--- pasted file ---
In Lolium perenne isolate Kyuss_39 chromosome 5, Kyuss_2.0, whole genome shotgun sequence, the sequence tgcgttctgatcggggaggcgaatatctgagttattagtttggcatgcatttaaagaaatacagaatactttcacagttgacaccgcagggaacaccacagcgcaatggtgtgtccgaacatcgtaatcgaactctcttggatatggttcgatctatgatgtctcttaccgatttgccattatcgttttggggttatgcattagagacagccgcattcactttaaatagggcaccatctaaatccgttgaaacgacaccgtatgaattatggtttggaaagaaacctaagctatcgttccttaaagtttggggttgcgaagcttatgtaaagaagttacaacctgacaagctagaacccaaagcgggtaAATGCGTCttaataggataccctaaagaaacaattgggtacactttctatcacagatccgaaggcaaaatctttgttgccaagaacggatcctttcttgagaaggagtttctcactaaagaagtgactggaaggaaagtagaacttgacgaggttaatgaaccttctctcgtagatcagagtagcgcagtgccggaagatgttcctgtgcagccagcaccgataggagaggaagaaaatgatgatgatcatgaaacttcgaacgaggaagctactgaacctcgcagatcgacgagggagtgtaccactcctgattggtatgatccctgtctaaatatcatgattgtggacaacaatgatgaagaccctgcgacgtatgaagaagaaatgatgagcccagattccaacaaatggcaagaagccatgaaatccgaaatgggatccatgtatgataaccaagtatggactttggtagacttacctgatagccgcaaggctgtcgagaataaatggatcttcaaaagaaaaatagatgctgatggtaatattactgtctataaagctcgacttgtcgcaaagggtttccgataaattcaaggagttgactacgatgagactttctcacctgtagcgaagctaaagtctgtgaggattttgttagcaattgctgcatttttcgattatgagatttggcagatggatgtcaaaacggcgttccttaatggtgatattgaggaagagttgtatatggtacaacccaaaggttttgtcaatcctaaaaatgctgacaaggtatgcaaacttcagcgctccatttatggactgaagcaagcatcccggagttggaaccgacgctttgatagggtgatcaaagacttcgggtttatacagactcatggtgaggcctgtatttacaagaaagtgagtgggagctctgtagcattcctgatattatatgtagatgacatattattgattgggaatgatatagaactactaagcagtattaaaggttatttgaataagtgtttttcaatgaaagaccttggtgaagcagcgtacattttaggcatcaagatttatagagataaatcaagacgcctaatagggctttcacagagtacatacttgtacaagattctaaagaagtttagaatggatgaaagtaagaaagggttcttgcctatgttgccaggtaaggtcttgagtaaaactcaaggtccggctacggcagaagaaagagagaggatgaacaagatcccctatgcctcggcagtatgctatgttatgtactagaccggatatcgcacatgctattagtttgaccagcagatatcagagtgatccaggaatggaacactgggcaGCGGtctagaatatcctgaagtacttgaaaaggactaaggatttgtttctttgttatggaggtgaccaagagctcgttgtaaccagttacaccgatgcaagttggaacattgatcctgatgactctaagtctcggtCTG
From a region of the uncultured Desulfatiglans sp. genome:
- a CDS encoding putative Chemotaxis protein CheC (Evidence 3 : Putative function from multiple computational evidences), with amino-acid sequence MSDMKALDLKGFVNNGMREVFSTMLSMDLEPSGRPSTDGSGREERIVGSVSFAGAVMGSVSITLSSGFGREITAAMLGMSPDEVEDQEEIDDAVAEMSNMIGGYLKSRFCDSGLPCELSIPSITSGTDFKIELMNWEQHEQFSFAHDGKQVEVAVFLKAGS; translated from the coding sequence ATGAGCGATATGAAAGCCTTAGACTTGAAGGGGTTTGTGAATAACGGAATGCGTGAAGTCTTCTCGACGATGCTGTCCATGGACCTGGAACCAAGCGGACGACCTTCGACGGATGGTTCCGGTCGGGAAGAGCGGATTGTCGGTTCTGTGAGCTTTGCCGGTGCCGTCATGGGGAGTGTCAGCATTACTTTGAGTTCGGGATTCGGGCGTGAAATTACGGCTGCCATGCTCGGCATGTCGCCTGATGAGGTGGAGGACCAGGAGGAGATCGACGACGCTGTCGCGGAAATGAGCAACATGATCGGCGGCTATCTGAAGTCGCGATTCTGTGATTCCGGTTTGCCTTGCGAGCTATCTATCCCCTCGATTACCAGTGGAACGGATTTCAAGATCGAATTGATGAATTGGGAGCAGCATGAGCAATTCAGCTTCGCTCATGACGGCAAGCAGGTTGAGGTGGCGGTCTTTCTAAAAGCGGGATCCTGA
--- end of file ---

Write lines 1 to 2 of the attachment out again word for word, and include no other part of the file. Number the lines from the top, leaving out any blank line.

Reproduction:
In Lolium perenne isolate Kyuss_39 chromosome 5, Kyuss_2.0, whole genome shotgun sequence, the sequence tgcgttctgatcggggaggcgaatatctgagttattagtttggcatgcatttaaagaaatacagaatactttcacagttgacaccgcagggaacaccacagcgcaatggtgtgtccgaacatcgtaatcgaactctcttggatatggttcgatctatgatgtctcttaccgatttgccattatcgttttggggttatgcattagagacagccgcattcactttaaatagggcaccatctaaatccgttgaaacgacaccgtatgaattatggtttggaaagaaacctaagctatcgttccttaaagtttggggttgcgaagcttatgtaaagaagttacaacctgacaagctagaacccaaagcgggtaAATGCGTCttaataggataccctaaagaaacaattgggtacactttctatcacagatccgaaggcaaaatctttgttgccaagaacggatcctttcttgagaaggagtttctcactaaagaagtgactggaaggaaagtagaacttgacgaggttaatgaaccttctctcgtagatcagagtagcgcagtgccggaagatgttcctgtgcagccagcaccgataggagaggaagaaaatgatgatgatcatgaaacttcgaacgaggaagctactgaacctcgcagatcgacgagggagtgtaccactcctgattggtatgatccctgtctaaatatcatgattgtggacaacaatgatgaagaccctgcgacgtatgaagaagaaatgatgagcccagattccaacaaatggcaagaagccatgaaatccgaaatgggatccatgtatgataaccaagtatggactttggtagacttacctgatagccgcaaggctgtcgagaataaatggatcttcaaaagaaaaatagatgctgatggtaatattactgtctataaagctcgacttgtcgcaaagggtttccgataaattcaaggagttgactacgatgagactttctcacctgtagcgaagctaaagtctgtgaggattttgttagcaattgctgcatttttcgattatgagatttggcagatggatgtcaaaacggcgttccttaatggtgatattgaggaagagttgtatatggtacaacccaaaggttttgtcaatcctaaaaatgctgacaaggtatgcaaacttcagcgctccatttatggactgaagcaagcatcccggagttggaaccgacgctttgatagggtgatcaaagacttcgggtttatacagactcatggtgaggcctgtatttacaagaaagtgagtgggagctctgtagcattcctgatattatatgtagatgacatattattgattgggaatgatatagaactactaagcagtattaaaggttatttgaataagtgtttttcaatgaaagaccttggtgaagcagcgtacattttaggcatcaagatttatagagataaatcaagacgcctaatagggctttcacagagtacatacttgtacaagattctaaagaagtttagaatggatgaaagtaagaaagggttcttgcctatgttgccaggtaaggtcttgagtaaaactcaaggtccggctacggcagaagaaagagagaggatgaacaagatcccctatgcctcggcagtatgctatgttatgtactagaccggatatcgcacatgctattagtttgaccagcagatatcagagtgatccaggaatggaacactgggcaGCGGtctagaatatcctgaagtacttgaaaaggactaaggatttgtttctttgttatggaggtgaccaagagctcgttgtaaccagttacaccgatgcaagttggaacattgatcctgatgactctaagtctcggtCTG
From a region of the uncultured Desulfatiglans sp. genome: